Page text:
Posts Tagged ‘ goals ’

If You Were a First Time Manager Again, What Would You Do Differently?

As we grow and learn as human beings we come across things in life which make us wonder how different things could have been if we knew then, what we know now. Working for a leadership company now, I often think about my first time manager role and how I really wasn’t as good of a manager as I could/should have been.  I wasn’t equipped with the right skills that I needed.

I want to share with you my experience about becoming a first time manager, here goes…..

I was 21 years old and worked for a very well known UK bank insurance call center,  I managed a team of 10-15 employees. I had previously worked as part of this team before I went to university and during  my holidays, so the team were my friends. I climbed up the ranks from individual contributor to team lead. When I became a manager of the team, needless to say things changed.  I was still everyone’s friend and I still went out with my close friends on the team Saturday nights, but at work there was a bit of “them versus me.” When people were performing I thought things were great, but when they weren’t being a first time manager was really tough. I remember many a night, going home and crying wondering what I had done to deserve people being so horrible to me, and thinking I never want to be a manager again.

Looking back, I brought some of it on myself. Below are some of the mistakes I made…..

  • I thought I needed to have all of the answers
  • I thought I needed to be authoritative and hard otherwise people wouldn’t respect me
  • I followed all of the rules & guidelines the company set to the T, 100% of the time
  • I never really listened or was open to be persuaded
  • I shied away from conflict, until it blew up in my face
  • The company set the goals which were very day-to-day focused, e.g., call handling times, etc. I never as a manager set any long term goals for my team or development goals, I simply followed the script, mainly because I didn’t know any different.
  • We didn’t celebrate achievements enough.

Knowing what I know now, there are lots of things I would have done differently in my first time manager role. I won’t write them all, because I could be here for days but I’ve noted just a few a below.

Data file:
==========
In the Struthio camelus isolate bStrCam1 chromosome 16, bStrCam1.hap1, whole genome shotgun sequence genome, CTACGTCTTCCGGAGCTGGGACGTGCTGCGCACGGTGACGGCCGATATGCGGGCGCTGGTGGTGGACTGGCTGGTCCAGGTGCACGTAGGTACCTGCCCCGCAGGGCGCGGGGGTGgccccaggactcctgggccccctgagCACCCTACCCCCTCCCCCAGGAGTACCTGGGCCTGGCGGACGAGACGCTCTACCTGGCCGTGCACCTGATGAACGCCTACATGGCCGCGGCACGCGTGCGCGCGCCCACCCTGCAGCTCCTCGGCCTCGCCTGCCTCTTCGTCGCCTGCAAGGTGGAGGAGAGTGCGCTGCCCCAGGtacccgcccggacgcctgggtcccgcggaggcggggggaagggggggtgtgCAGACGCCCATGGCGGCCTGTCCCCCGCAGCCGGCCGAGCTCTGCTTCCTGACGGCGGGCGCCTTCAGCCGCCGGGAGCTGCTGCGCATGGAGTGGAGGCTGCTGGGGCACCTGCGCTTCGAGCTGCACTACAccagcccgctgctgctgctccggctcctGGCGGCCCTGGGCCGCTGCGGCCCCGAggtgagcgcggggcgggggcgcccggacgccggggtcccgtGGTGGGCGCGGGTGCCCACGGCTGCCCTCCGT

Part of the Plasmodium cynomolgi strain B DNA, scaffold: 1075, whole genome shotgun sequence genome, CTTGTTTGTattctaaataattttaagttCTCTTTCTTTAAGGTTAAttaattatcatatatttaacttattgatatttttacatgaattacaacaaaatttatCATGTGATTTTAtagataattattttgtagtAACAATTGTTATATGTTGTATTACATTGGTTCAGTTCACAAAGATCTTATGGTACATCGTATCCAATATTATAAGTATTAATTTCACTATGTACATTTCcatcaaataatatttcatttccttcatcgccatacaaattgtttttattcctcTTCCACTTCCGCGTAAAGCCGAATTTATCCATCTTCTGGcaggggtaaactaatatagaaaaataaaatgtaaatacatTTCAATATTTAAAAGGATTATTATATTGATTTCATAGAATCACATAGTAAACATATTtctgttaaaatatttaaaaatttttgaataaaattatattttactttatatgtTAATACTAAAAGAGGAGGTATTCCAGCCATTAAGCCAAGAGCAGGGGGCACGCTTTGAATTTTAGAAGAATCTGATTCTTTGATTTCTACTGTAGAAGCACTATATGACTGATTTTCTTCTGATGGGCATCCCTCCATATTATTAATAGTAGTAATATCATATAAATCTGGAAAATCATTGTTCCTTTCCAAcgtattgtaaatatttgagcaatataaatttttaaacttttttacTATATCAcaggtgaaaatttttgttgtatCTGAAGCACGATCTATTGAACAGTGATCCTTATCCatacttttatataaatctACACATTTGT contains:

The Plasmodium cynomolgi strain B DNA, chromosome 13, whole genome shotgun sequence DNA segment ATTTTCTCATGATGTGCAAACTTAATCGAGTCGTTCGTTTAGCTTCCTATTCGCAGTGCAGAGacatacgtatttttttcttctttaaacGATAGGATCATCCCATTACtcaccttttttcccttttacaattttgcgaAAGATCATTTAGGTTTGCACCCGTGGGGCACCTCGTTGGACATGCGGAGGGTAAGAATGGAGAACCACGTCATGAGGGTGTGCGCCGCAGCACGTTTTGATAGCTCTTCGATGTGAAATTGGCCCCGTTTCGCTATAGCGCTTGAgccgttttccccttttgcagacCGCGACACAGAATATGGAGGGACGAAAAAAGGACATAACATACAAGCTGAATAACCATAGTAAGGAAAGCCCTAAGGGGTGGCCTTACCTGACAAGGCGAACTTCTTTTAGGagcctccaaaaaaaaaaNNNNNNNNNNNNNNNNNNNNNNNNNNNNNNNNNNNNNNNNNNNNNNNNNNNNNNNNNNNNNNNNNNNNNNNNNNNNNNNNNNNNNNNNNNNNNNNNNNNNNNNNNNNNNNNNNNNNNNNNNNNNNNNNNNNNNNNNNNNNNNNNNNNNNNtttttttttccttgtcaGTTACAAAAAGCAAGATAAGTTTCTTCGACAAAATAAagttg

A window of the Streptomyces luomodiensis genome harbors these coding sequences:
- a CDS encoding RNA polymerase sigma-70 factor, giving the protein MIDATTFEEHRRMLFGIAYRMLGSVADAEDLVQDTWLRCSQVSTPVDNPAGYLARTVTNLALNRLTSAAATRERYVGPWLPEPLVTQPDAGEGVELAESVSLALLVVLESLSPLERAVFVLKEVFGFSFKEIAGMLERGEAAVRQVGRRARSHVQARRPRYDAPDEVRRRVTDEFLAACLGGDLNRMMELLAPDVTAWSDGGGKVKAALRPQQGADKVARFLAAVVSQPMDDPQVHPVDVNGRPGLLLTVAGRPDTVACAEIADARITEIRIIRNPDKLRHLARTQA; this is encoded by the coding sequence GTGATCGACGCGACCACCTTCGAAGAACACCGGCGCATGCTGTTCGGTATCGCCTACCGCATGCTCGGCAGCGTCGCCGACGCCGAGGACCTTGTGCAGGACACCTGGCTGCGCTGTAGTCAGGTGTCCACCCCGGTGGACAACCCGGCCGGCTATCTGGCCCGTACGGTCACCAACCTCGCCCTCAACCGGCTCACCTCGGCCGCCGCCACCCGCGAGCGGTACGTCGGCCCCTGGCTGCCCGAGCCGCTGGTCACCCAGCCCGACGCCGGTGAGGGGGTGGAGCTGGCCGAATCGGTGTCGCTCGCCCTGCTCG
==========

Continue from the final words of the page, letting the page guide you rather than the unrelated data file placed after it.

• Breathe – You don’t have to answer everybody’s questions straight away. Take five minutes to reflect and stay calm even when stressed.
  • Listen – Not just for the sake of letting others talk, but really listen to what people are saying. Be open to being persuaded.
  • I wouldn’t have pretended to be something I wasn’t. I am not hard faced and authoritative, quite the opposite. People see through masks, I would have told my truth about who I am, and what I expect from the team.
  • I would have set clear expectations and goals for my team, to help them grow and develop. Worked hard to create growth opportunities for my team.
  • I would have told myself – Don’t take things so personally! I know that’s easier said than done but I used to beat myself up about not being everything to everyone. Remember you are only human.
  • When things weren’t going to plan with the team or team member, I would’ve dealt with the situation there and then and thought about my words very carefully. Asked them about what went wrong, ensure no judgement or blame.
  • Asked for help. Quite often in life, we are ashamed to ask for help. I don’t know why, because everyone in life at some point needs direction and or support.

My experience of being a first time manager, and feeling completely overwhelmed happens all of the time. People are promoted because they are good at what they do, many forget that a manager’s role requires a completely different skill set to that of an individual contributor.

What would you have done differently in your first time manager role?  Or if you haven’t been a manager yet, but looking to become one, what is your greatest concern about being a first time manager?

Sarah-Jane Kenny – EMEA Channel Solutions Consultant at the Ken Blanchard Companies

A Happier and Healthier You

I am going to be open and honest – I don’t like New Year’s resolutions!

I do have goals each year, but I don’t get to January 1 and think up resolutions; there’s so much evidence they don’t work.

Forbes posted an article which drew upon the University of Scranton’s research which states that just 8% of people achieve their New Year’s resolutions. I have seen many articles listing an under 10% resolutions success rate. So why do so many of us make them?

Healthy Changes

I made a decision last year that in order to be more effective at work I needed to have a greater focus on my wellbeing which meant investing in my health, energy and productivity.

For too long I had been on the treadmill of sugary foods and caffeine hits to get me through the day. Rather than make me more efficient this sent me on a rollercoaster of insulin highs and lows.